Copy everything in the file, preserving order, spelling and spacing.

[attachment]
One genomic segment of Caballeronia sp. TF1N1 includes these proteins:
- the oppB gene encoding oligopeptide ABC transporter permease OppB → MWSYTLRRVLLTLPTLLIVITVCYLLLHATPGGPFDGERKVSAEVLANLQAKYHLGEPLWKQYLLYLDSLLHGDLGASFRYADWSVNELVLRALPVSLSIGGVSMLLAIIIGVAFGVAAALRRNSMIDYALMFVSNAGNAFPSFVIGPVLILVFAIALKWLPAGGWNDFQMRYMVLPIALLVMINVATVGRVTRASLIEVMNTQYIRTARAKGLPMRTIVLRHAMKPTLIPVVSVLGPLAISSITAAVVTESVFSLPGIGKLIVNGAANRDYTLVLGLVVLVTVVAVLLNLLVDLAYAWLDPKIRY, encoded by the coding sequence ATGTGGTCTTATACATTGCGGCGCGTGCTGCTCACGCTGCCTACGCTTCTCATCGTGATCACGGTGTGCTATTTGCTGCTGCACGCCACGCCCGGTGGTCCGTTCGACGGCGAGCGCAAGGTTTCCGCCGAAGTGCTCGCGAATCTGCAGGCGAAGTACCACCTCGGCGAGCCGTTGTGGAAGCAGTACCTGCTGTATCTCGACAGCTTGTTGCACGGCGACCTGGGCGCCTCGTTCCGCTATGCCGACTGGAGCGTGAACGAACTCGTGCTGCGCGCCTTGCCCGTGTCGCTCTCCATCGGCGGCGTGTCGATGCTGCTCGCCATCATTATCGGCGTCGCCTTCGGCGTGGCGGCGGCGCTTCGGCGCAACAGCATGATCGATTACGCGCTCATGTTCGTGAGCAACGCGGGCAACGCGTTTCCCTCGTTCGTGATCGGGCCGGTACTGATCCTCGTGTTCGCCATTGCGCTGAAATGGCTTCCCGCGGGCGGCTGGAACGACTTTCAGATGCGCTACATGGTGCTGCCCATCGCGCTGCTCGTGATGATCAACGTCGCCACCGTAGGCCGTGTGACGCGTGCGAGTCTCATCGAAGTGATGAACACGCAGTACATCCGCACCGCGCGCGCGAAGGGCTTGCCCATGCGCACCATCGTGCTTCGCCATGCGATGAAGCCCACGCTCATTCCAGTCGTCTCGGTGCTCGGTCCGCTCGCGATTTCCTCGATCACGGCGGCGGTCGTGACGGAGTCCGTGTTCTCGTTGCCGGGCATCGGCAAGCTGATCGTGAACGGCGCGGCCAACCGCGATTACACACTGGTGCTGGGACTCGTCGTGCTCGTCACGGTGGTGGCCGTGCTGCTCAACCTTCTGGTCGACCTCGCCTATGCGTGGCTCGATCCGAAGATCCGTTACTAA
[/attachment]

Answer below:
One genomic segment of Caballeronia sp. TF1N1 includes these proteins:
- the oppB gene encoding oligopeptide ABC transporter permease OppB → MWSYTLRRVLLTLPTLLIVITVCYLLLHATPGGPFDGERKVSAEVLANLQAKYHLGEPLWKQYLLYLDSLLHGDLGASFRYADWSVNELVLRALPVSLSIGGVSMLLAIIIGVAFGVAAALRRNSMIDYALMFVSNAGNAFPSFVIGPVLILVFAIALKWLPAGGWNDFQMRYMVLPIALLVMINVATVGRVTRASLIEVMNTQYIRTARAKGLPMRTIVLRHAMKPTLIPVVSVLGPLAISSITAAVVTESVFSLPGIGKLIVNGAANRDYTLVLGLVVLVTVVAVLLNLLVDLAYAWLDPKIRY, encoded by the coding sequence ATGTGGTCTTATACATTGCGGCGCGTGCTGCTCACGCTGCCTACGCTTCTCATCGTGATCACGGTGTGCTATTTGCTGCTGCACGCCACGCCCGGTGGTCCGTTCGACGGCGAGCGCAAGGTTTCCGCCGAAGTGCTCGCGAATCTGCAGGCGAAGTACCACCTCGGCGAGCCGTTGTGGAAGCAGTACCTGCTGTATCTCGACAGCTTGTTGCACGGCGACCTGGGCGCCTCGTTCCGCTATGCCGACTGGAGCGTGAACGAACTCGTGCTGCGCGCCTTGCCCGTGTCGCTCTCCATCGGCGGCGTGTCGATGCTGCTCGCCATCATTATCGGCGTCGCCTTCGGCGTGGCGGCGGCGCTTCGGCGCAACAGCATGATCGATTACGCGCTCATGTTCGTGAGCAACGCGGGCAACGCGTTTCCCTCGTTCGTGATCGGGCCGGTACTGATCCTCGTGTTCGCCATTGCGCTGAAATGGCTTCCCGCGGGCGGCTGGAACGACTTTCAGATGCGCTACATGGTGCTGCCCATCGCGCTGCTCGTGATGATCAACGTCGCCACCGTAGGCCGTGTGACGCGTGCGAGTCTCATCGAAGTGATGAACACGCAGTACATCCGCACCGCGCGCGCGAAGGGCTTGCCCATGCGCACCATCGTGCTTCGCCATGCGATGAAGCCCACGCTCATTCCAGTCGTCTCGGTGCTCGGTCCGCTCGCGATTTCCTCGATCACGGCGGCGGTCGTGACGGAGTCCGTGTTCTCGTTGCCGGGCATCGGCAAGCTGATCGTGAACGGCGCGGCCAACCGCGATTACACACTGGTGCTGGGACTCGTCGTGCTCGTCACGGTGGTGGCCGTGCTGCTCAACCTTCTGGTCGACCTCGCCTATGCGTGGCTCGATCCGAAGATCCGTTACTAA